customer in Sarah.
She might even sell it, if she can stop enthusing long enough.
I think you've created something that's hugely saleable,
and it's just how high do we sell it for, because it's beautiful.
Yes, I couldn't believe what it was hiding, basically,
underneath the thick pink gloss.
When Sarah first spotted them, mother and daughter Carol
and Tamara were clearing out surplus items after disaster struck at home.
Because I had a house fire, I ended up with nothing,
and everybody has been so great and like donated everything.
-Tamara's is a busy household.
-So how many kids have you got?
-I've got ten altogether.
How old's your oldest and how old's your youngest?
26 and the youngest is one.
Sarah was happy to help her free up some space by taking
the dressing table.
Which has since been reborn as a beautiful blue bit of bedroom
furniture. And it wasn't long before the dressing table found a new home.
A keen customer spotted a shot of it proudly
displayed on Daniel Heath's instagram account.
Now, it's off to be delivered to its new owner.
And Sarah's returned to Greater Manchester to update Tamara
and mum, Carol on what became of their dump destined item.
-How are you?
-I'm all right, thank you.
Hello, Tamara, oh, Carol, hi there, how are you? I remember meeting you.
-You were looking like you had been very busy when I last saw you.
Yes, decorating and clearing.
The dressing table, it wasn't a very modern looking thing.
-It hadn't been well decorated, had it?
-It wasn't you, was it?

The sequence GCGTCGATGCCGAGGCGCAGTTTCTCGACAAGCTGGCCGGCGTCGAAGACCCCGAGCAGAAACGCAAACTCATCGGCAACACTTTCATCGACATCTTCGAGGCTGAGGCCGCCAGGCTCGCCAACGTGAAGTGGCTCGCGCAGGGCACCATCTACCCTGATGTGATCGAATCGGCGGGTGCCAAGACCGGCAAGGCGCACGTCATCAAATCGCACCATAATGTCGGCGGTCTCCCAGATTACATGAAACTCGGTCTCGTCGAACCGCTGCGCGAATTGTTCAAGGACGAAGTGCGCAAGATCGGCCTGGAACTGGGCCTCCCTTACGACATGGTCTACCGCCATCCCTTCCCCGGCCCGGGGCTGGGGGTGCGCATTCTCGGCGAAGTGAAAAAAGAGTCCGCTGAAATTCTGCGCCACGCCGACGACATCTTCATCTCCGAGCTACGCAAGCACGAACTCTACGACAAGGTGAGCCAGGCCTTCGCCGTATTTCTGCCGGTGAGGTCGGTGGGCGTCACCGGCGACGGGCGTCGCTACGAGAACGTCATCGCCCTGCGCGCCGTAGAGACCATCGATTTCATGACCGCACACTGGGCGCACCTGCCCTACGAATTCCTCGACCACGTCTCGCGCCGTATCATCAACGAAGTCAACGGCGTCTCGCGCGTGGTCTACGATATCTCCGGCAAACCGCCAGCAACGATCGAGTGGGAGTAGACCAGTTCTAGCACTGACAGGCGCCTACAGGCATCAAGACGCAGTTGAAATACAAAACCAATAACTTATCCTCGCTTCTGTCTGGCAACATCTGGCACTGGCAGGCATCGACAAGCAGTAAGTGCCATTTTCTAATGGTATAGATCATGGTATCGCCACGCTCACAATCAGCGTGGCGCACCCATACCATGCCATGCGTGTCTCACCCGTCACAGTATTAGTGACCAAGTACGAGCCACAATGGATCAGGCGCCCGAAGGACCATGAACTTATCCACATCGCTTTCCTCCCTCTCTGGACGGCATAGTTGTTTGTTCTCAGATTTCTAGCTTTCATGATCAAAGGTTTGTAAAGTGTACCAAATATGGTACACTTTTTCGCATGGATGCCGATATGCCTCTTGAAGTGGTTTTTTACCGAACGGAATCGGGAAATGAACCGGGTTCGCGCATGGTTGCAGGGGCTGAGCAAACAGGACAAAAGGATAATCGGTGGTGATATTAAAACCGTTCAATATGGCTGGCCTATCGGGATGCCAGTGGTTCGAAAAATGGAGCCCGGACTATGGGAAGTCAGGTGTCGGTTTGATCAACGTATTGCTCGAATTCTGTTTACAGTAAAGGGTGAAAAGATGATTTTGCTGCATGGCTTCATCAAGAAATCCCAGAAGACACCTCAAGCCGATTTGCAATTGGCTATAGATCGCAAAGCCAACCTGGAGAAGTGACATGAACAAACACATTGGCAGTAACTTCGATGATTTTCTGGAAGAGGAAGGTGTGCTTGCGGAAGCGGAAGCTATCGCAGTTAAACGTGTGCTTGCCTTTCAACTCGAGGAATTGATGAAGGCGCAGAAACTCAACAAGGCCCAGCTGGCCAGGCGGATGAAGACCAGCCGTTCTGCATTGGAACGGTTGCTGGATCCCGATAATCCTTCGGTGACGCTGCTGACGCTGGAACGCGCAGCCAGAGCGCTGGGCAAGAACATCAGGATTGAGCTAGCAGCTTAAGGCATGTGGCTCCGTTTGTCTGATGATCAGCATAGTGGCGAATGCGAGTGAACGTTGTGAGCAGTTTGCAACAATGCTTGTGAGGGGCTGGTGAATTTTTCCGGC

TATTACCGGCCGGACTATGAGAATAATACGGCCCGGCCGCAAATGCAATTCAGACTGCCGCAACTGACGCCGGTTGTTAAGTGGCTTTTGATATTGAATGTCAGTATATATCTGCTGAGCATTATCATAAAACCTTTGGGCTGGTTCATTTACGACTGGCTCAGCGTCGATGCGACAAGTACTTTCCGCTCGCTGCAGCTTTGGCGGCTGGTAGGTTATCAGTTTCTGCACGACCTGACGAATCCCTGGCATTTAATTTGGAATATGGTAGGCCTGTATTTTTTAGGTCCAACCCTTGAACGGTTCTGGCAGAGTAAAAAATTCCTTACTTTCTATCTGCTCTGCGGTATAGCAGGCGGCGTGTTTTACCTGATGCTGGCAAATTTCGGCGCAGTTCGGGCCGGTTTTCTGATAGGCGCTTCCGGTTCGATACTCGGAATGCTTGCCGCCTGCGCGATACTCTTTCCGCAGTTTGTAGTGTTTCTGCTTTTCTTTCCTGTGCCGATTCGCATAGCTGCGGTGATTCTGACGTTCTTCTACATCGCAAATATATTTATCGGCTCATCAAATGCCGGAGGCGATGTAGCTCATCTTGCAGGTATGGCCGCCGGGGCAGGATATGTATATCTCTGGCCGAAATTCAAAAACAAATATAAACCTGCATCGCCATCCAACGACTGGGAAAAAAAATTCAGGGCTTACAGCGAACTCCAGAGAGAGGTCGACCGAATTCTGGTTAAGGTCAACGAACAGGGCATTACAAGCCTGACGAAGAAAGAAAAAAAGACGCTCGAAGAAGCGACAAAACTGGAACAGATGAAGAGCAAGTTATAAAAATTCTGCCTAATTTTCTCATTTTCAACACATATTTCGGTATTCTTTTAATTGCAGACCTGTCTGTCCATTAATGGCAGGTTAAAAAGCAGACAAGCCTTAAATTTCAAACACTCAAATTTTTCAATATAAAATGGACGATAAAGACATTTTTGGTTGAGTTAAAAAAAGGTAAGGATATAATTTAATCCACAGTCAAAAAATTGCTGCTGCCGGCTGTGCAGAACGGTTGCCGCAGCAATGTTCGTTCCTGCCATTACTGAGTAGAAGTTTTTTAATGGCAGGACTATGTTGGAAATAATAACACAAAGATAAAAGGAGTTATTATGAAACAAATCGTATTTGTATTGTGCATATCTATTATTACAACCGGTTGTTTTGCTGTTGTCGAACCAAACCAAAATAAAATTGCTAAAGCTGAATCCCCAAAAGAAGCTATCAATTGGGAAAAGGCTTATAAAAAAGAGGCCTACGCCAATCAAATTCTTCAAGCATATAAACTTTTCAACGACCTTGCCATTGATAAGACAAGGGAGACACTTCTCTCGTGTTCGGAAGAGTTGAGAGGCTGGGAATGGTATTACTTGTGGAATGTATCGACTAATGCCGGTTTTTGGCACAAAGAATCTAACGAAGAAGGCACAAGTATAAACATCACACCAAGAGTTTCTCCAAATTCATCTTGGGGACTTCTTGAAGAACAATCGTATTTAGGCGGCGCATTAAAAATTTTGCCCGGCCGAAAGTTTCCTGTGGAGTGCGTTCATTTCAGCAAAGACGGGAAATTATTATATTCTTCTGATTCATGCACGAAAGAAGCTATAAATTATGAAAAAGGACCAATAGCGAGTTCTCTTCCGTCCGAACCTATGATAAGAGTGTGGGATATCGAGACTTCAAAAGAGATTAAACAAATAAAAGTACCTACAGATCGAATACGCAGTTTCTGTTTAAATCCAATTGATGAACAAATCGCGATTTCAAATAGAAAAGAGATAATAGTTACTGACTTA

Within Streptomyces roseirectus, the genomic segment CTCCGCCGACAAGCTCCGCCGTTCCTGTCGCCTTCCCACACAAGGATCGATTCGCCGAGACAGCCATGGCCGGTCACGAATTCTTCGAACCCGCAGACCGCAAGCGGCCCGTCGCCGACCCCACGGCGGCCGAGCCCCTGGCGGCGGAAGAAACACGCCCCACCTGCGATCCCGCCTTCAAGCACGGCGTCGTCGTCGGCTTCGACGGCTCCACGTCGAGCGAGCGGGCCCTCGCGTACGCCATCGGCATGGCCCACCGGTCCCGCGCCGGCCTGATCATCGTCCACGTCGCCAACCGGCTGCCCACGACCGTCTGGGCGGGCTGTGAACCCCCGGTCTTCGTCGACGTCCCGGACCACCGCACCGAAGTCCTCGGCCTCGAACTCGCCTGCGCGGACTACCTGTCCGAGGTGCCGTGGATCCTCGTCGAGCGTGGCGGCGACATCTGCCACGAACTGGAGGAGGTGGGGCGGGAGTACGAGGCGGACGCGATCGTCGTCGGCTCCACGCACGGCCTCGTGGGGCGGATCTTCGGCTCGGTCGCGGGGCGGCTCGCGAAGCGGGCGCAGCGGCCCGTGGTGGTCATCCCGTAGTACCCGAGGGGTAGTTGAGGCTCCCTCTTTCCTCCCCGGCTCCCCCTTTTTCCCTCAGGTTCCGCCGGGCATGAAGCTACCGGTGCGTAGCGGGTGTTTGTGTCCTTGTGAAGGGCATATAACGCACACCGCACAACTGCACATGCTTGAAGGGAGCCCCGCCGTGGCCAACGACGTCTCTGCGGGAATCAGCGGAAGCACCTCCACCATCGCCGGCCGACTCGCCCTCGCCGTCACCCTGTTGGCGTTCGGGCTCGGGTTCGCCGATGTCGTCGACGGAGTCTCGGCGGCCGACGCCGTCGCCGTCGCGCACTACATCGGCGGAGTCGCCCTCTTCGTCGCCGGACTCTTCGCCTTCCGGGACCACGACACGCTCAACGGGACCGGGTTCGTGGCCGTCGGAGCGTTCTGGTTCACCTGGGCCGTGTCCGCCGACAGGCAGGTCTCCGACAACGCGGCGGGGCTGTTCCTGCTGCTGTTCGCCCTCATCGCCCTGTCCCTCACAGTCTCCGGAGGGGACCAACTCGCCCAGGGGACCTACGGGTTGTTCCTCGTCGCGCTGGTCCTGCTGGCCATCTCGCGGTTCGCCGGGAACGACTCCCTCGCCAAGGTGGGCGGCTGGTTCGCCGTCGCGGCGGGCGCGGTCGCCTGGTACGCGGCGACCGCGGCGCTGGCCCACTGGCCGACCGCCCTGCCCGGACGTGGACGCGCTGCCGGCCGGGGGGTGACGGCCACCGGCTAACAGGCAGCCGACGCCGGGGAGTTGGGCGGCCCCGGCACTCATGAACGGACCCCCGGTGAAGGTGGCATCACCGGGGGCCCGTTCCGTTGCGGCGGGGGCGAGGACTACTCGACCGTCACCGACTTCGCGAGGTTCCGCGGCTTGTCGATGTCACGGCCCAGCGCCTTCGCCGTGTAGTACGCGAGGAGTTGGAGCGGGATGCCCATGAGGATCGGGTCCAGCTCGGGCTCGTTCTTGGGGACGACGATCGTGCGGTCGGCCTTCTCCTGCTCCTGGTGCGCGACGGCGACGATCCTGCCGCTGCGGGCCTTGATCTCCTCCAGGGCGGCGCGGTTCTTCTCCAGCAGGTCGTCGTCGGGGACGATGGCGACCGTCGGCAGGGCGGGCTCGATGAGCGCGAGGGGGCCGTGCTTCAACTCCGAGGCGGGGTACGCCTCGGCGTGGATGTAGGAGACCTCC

No, it wasn't me, it was already like that.
Did you have any idea what we might do with it?
-Probably repainted it, maybe...
-Change the handles.
A bit of an update.
I took it along to a guy called Daniel Heath,
and he specialises in surface pattern design.
So, do you want to see what he did with it?
-Here is your dressing table.
So he stripped it back...
-Oh, it's lovely.
-..And he repainted it and finished it.
-Look at the mirror.
-And engraved the mirror.
-So, I did manage to sell your dressing table. I've actually got some money here,
-I've got £350.
-No! Shut up! Wow.
-It's an absolute pleasure.
I didn't really expect that, honestly. It's brilliant.
And what will you do with it, any ideas?
I'm going to buy a new TV with it,
I had one donated and I was very grateful.
The sound went on it this morning, so, I'm going to replace the telly.
-Excellent, well, really great to catch up.
-Thank you, Sarah.
-Nice to see you, Carol, as well. By-bye.
I am so pleased that this particular project has turned out well,
because Tamara and her family have been through lots recently,
and I think that money is going to come in handy.
Daniel's materials and labour on the dressing table came in on budget.
Back in Wolverhampton, Jay has put the finishing touches to the
-pair of chairs.
-I'm happy as a bumblebee.
These, I believe, could go in an art gallery, they are really that good.
I'll call the Tate Modern now, Jay. But will Sarah be as excited?
I have been really looking forward to see what Jay has managed to
do to those two boring old farmhouse style chairs that I dropped off.
So, I'm hoping that he's managed to sprinkle some magic on them,
and turn them into something really fantastic.
Sarah challenged Jay to transport these solid
but dull chairs from their country cottage past into the 21st century.
And Jay has certainly not disappointed. With a bit of elbow grease and the flick of a wrist,
he's given them a whole new future on the interiors cutting edge.
The cool grey basecoat makes the perfect canvas on which to
showcase the bright, bold, neon drip effect,
which brings the chairs alive with personality and colour.
Jay's justifiably proud of his handiwork,
so let's hope Sarah takes to them as well.
Have they got... They're really cool.
I think they're really, really cool.
I'm over the moon with them, to tell you the truth.
I think they're really sophisticated.
It's just really quite clever.
Sophisticated, that's quite cool, that's a nice one, I like that.
If you had done it all over, or you had not paired it up with
such a lovely finish, I think it would look childlike,
but what you've done looks cool, it's cool.
Yes, I think it really does look cool, I really like it.